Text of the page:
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How safe are antipsychotics in dementia?

Abstract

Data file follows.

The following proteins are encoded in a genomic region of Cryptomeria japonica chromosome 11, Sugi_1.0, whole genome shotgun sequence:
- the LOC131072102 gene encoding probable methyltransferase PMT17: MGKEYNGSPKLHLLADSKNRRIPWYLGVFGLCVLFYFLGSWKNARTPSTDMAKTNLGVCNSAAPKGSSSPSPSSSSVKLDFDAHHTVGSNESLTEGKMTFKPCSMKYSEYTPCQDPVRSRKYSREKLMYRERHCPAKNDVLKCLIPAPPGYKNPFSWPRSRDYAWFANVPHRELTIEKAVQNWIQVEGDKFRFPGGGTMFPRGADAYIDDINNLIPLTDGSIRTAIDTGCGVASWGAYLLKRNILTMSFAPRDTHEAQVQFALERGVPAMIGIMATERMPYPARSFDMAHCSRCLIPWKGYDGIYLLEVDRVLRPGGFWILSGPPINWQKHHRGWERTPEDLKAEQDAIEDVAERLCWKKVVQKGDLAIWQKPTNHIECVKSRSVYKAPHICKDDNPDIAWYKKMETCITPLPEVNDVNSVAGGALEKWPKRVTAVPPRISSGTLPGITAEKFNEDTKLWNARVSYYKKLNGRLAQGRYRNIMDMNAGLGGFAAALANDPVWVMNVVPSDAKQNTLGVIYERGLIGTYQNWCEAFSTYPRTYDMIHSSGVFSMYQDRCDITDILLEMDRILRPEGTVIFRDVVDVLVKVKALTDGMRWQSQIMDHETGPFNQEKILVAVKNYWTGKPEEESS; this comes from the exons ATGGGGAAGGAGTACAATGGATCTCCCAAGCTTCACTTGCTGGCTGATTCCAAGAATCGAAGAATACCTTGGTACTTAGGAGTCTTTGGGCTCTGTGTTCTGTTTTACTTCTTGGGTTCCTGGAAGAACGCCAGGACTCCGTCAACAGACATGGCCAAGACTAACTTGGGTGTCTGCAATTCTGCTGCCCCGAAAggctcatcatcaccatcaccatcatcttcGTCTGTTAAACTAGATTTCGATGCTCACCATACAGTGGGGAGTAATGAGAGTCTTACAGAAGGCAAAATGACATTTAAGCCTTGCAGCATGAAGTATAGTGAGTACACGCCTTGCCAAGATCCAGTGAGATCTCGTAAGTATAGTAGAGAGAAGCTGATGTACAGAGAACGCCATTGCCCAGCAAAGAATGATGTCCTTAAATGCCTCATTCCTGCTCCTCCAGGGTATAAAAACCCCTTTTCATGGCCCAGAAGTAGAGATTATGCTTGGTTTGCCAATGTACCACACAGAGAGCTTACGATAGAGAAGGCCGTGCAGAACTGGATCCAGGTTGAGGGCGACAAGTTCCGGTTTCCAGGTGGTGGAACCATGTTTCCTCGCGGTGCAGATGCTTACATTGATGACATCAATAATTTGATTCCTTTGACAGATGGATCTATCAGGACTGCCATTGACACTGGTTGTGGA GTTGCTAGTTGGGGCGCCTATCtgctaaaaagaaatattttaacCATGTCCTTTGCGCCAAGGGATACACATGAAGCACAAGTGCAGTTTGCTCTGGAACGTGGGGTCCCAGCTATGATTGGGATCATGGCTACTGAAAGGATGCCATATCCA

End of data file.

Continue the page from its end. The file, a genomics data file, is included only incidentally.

Around 800,000 people in the UK have dementia, about 80% of whom will have behavioural changes or psychological symptoms in the course of the illness.1 Such features lower quality of life for both patients and carers, and often result in transfer to residential care and higher costs.2 3 4 5 Currently, no drugs are licensed in the UK specifically for behavioural changes and psychological symptoms in patients with dementia. Nevertheless, antipsychotic medications have been used in people with dementia, both for psychotic symptoms and also for less specific problems such as agitation and aggression. There have been long-standing concerns about the inappropriate use of these drugs in such settings.6 In 2004, following worries over an increased likelihood of stroke with risperidone and olanzapine, the former UK Committee on Safety of Medicines (CSM) advised that these drugs “should not be used for the treatment of behavioural symptoms of dementia”.7 However, this led to reports of unsuitable interpretation of the guidance, with groups of patients having their medication withdrawn inappropriately or being switched to other, potentially more harmful, drugs.6 Here we assess the safety of antipsychotic medication in people with dementia.

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